I think the Internet was the best thing ever invented. OK, make that the second best thing, after coffee, which when you think about it, wasn’t actually invented in the true sense of the word. One reason the Internet is so great is that it enables me to keep in touch with people without actually having to talk to them.
Lord, that sounds awful, doesn’t it? It makes me sound like an arrogant, antisocial jerk who doesn’t care about the people in her Facebook friends list. Let me assure you that this is not the case. I care about people a great deal, and my friends are very, very important to me. I realize that this is the kind of thing that anyone would say, even people who would sell their grandmothers to the devil. But I really do mean it. I have my fair share of faults, but I believe that the people I care about would describe me as a good and loyal friend.
So when I say that I want to keep in touch with people without talking to them, it’s not the actual people that I have an aversion to. It’s the talking.
Let me pause for a moment to say this: what I am sharing today is a glimpse into a part of my life that I have difficulty with. It is something that, while not exactly earth-shattering, is not easy or comfortable to
talk write about. And while there are certain aspects of my life that I will never share publicly, I just-about-kind-of-sort-of feel brave enough to discuss this.
You see, all my life I have suffered from pretty intense social anxiety and awkwardness. While I always enjoy being around people, I frequently don’t know what to say when I’m with them. Or to put it more accurately, I know what I want to say but I find myself unable to say it.
Are you confused yet?
Here’s what it’s like for me. I often find, when I am talking to people, that I am able to formulate an idea in my head. I can script the words I want to use in order to verbally express that idea. But when it’s actually time for me to utter those words, I cannot. The best way to describe it is that the words get lost somewhere between my brain and my mouth. It’s as if the synapses in my brain that are responsible for translating thought into speech just aren’t firing.
Picture yourself sitting in your car in your driveway, intending to drive to the post office, and suddenly discovering that all of the roads between your house and the post office have suddenly disappeared. So you sit in your car at home, at a loss as to what to do.
Or if you’re me, you sit there not taking part in the conversation, and people just assume that you don’t have anything to say. And you get more and more frustrated because you do have something to say, but you are unable to say it. Or when you can say it, you sound awkward and stilted, and because this whole conversation effort is so stressful, you come across sounding abrupt or disinterested or babbling in an uncomfortable way. If I’m in a situation of conflict with another person, this problem multiplies a hundredfold.
Some people who know me personally are probably reading this and going “Huh?” This verbal debilitation I experience is not visible to everyone – a lot depends on who I’m talking to and what the circumstances are. This problem is a disability of sorts, and people with disabilities learn how to adapt, and how to live life as seamlessly as possible without letting the disability take over. But even at times when I give the appearance of having a normal conversation, I am capable of feeling a level of anxiety that most people probably cannot relate to.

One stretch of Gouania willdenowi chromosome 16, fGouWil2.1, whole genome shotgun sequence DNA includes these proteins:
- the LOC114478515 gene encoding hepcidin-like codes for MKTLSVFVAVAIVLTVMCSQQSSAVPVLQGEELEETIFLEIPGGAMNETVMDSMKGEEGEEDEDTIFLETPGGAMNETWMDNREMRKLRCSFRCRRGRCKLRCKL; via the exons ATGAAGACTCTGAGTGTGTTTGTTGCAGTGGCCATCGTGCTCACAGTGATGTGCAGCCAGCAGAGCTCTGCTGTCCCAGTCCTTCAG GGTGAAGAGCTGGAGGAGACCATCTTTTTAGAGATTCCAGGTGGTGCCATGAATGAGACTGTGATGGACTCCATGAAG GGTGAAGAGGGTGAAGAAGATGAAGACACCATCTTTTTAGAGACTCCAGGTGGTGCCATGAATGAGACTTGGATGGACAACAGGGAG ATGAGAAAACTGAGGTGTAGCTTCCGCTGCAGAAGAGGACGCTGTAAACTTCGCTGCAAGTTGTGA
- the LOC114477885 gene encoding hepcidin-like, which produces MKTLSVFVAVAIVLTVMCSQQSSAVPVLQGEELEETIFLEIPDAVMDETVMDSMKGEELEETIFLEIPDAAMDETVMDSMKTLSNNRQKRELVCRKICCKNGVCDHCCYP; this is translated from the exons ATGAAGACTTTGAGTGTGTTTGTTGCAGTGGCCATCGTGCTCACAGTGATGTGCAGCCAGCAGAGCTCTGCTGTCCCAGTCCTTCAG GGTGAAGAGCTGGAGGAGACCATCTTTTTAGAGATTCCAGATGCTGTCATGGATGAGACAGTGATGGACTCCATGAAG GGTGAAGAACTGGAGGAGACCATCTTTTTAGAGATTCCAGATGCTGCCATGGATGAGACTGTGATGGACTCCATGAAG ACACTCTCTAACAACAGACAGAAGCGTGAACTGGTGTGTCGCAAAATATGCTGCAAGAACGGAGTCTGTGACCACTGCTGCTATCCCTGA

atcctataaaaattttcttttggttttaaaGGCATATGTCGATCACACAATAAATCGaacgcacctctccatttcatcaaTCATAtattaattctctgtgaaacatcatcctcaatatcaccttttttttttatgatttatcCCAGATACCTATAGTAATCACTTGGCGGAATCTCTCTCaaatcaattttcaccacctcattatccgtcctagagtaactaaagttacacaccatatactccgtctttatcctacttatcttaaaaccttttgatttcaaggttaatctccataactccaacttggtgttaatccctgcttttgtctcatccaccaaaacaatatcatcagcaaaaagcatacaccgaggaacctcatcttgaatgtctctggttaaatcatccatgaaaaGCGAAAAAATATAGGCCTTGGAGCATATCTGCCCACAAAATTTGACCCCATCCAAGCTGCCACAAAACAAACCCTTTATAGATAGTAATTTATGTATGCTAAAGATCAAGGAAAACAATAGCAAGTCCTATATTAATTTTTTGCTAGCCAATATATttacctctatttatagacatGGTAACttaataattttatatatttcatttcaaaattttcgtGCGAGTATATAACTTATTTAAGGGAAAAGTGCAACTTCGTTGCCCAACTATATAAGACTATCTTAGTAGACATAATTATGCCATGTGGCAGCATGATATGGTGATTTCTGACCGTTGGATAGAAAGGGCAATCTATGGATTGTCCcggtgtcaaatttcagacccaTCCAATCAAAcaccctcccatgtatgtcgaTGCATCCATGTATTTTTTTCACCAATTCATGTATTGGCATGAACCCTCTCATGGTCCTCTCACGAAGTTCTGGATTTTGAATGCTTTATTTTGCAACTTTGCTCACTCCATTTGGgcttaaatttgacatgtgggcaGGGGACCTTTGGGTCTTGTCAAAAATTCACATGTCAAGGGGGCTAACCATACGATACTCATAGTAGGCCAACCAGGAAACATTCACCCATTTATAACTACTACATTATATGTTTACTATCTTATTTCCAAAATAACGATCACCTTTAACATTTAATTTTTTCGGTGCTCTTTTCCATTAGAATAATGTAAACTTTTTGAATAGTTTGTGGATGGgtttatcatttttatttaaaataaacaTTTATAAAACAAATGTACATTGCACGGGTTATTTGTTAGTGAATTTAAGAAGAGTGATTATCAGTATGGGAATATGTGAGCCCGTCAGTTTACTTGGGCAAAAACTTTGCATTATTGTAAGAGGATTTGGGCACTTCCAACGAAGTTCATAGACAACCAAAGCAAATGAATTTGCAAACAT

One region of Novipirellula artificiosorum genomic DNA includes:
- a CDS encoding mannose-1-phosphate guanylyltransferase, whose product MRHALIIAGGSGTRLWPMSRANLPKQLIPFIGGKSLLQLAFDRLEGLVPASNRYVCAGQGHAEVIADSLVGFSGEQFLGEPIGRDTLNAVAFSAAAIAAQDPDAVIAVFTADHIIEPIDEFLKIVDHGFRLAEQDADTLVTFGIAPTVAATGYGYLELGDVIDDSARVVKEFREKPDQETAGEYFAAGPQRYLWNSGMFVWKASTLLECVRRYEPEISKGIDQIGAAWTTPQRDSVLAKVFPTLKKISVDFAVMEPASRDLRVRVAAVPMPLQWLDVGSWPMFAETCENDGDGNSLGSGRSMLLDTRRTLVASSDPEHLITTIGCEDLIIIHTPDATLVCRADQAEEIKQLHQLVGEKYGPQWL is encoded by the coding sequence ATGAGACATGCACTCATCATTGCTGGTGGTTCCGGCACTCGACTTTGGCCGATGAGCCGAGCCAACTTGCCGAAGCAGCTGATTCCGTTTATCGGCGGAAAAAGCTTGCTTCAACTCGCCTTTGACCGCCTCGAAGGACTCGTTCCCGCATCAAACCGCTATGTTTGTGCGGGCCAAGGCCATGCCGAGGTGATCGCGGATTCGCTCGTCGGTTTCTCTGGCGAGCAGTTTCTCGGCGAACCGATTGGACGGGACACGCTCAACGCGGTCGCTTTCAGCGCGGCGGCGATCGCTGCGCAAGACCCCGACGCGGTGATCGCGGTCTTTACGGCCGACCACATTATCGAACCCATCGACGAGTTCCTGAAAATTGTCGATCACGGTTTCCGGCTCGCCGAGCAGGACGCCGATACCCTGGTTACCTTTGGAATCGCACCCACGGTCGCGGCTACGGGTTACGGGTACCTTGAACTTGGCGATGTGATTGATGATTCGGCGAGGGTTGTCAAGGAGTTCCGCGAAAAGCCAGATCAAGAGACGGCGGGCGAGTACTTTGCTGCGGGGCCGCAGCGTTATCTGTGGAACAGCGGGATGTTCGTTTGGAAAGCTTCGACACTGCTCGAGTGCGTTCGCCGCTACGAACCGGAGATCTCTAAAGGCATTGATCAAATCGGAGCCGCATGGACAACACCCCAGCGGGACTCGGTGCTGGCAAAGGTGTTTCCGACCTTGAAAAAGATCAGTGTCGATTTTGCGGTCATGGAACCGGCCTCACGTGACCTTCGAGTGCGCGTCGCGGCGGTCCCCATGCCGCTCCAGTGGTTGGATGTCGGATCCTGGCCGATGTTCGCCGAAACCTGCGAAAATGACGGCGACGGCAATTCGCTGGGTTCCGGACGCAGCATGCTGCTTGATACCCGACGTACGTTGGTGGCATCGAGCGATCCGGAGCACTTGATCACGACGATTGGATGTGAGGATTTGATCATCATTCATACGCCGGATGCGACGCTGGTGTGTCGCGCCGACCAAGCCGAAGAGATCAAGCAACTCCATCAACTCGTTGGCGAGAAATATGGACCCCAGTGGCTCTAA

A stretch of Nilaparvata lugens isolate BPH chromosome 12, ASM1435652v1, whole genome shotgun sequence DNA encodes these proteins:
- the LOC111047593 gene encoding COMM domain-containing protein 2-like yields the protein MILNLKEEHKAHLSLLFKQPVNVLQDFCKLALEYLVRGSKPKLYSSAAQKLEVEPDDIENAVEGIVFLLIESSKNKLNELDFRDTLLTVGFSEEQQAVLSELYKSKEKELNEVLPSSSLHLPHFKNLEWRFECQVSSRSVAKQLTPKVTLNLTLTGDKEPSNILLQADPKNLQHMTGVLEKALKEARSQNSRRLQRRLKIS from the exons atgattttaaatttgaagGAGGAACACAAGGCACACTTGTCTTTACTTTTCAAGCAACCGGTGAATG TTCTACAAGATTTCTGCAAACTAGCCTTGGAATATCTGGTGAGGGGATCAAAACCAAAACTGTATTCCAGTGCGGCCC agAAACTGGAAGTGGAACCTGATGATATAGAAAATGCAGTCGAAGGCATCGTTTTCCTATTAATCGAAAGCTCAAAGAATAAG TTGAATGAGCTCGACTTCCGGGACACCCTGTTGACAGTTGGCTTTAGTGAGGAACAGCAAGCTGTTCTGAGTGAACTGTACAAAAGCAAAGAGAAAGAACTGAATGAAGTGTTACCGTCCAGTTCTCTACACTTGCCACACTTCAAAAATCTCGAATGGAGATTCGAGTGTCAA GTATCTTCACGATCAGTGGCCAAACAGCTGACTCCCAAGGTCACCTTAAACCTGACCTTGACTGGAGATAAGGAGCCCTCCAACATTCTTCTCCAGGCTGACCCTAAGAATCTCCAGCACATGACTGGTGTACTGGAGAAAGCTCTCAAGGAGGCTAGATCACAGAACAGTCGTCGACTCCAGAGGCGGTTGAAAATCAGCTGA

Although certain events in my life may have exacerbated this issue, it is really something that I have always lived with. I had a variety of developmental delays as a child, and only developed a reasonable level of functional speech at the age of five. Throughout my childhood and adolescence, my social development was far behind that of my peers. At an age where most of my contemporaries were going to parties, acquiring boyfriends, and traveling in large, noisy packs, I was the quiet, awkward one who never said much. My social anxiety was frequently misconstrued as shyness.
As an adult, this has impacted my life in a number of ways. Certain events in my life can be attributed at least partly to the fact that I did not have the social skills I needed to deal with things differently. These events have ranged from the minor events that you forget about the next day to the bigger events that stay with you for life.
My social interactions tend to vacillate between two extremes: one the one end, I kind of clam up and don’t say anything. On the other end, I talk non-stop, saying inconsequential stuff to cover up the anxiety I feel. In the middle of these two extremes are the “normal” interactions I enjoy with my family and my closest friends; with people that I have a high degree of trust in.
Telephones terrify me. Seriously. I hate the things. If I could get through life without ever talking on the phone, I’d be happy. When I do find myself on the phone, I get the hell off as fast as I can. Again, there are exceptions. My Mom? I could talk to her on the phone all day.
I love to write. Love, love, love it. My tendency to lose words does not extend to my writing – in fact, I have a theory that my writing skills have developed pretty well in order to compensate for the difficulties I have with oral communication. This is a good outlet for me. It is a way for me to share a part of myself with the world, without going through the anxiety that I might otherwise experience.
I find my social anxiety issues to be disabling at times, but being the eternal optimist, I strive for things to be better. I adapt, I compensate, and I seek opportunities to overcome.
(Photo credit: Flickr Creative Commons Attribution License)